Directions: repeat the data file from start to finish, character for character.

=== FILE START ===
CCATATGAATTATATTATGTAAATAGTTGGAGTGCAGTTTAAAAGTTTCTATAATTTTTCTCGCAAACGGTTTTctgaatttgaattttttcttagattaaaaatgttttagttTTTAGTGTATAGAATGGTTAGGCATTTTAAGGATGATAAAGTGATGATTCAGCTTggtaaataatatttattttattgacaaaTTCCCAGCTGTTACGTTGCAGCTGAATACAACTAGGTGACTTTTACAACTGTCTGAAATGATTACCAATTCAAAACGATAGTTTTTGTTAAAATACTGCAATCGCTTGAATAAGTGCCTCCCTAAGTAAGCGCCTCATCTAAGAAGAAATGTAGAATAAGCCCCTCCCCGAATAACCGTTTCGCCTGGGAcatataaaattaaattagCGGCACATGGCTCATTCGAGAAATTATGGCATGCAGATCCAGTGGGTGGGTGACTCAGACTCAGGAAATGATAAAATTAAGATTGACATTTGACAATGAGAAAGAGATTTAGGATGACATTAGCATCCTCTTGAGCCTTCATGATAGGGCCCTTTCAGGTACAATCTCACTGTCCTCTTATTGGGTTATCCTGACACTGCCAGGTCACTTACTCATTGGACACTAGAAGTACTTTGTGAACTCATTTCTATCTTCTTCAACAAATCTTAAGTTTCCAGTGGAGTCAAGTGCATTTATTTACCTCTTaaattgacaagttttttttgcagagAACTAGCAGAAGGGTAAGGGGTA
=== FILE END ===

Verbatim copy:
CCATATGAATTATATTATGTAAATAGTTGGAGTGCAGTTTAAAAGTTTCTATAATTTTTCTCGCAAACGGTTTTctgaatttgaattttttcttagattaaaaatgttttagttTTTAGTGTATAGAATGGTTAGGCATTTTAAGGATGATAAAGTGATGATTCAGCTTggtaaataatatttattttattgacaaaTTCCCAGCTGTTACGTTGCAGCTGAATACAACTAGGTGACTTTTACAACTGTCTGAAATGATTACCAATTCAAAACGATAGTTTTTGTTAAAATACTGCAATCGCTTGAATAAGTGCCTCCCTAAGTAAGCGCCTCATCTAAGAAGAAATGTAGAATAAGCCCCTCCCCGAATAACCGTTTCGCCTGGGAcatataaaattaaattagCGGCACATGGCTCATTCGAGAAATTATGGCATGCAGATCCAGTGGGTGGGTGACTCAGACTCAGGAAATGATAAAATTAAGATTGACATTTGACAATGAGAAAGAGATTTAGGATGACATTAGCATCCTCTTGAGCCTTCATGATAGGGCCCTTTCAGGTACAATCTCACTGTCCTCTTATTGGGTTATCCTGACACTGCCAGGTCACTTACTCATTGGACACTAGAAGTACTTTGTGAACTCATTTCTATCTTCTTCAACAAATCTTAAGTTTCCAGTGGAGTCAAGTGCATTTATTTACCTCTTaaattgacaagttttttttgcagagAACTAGCAGAAGGGTAAGGGGTA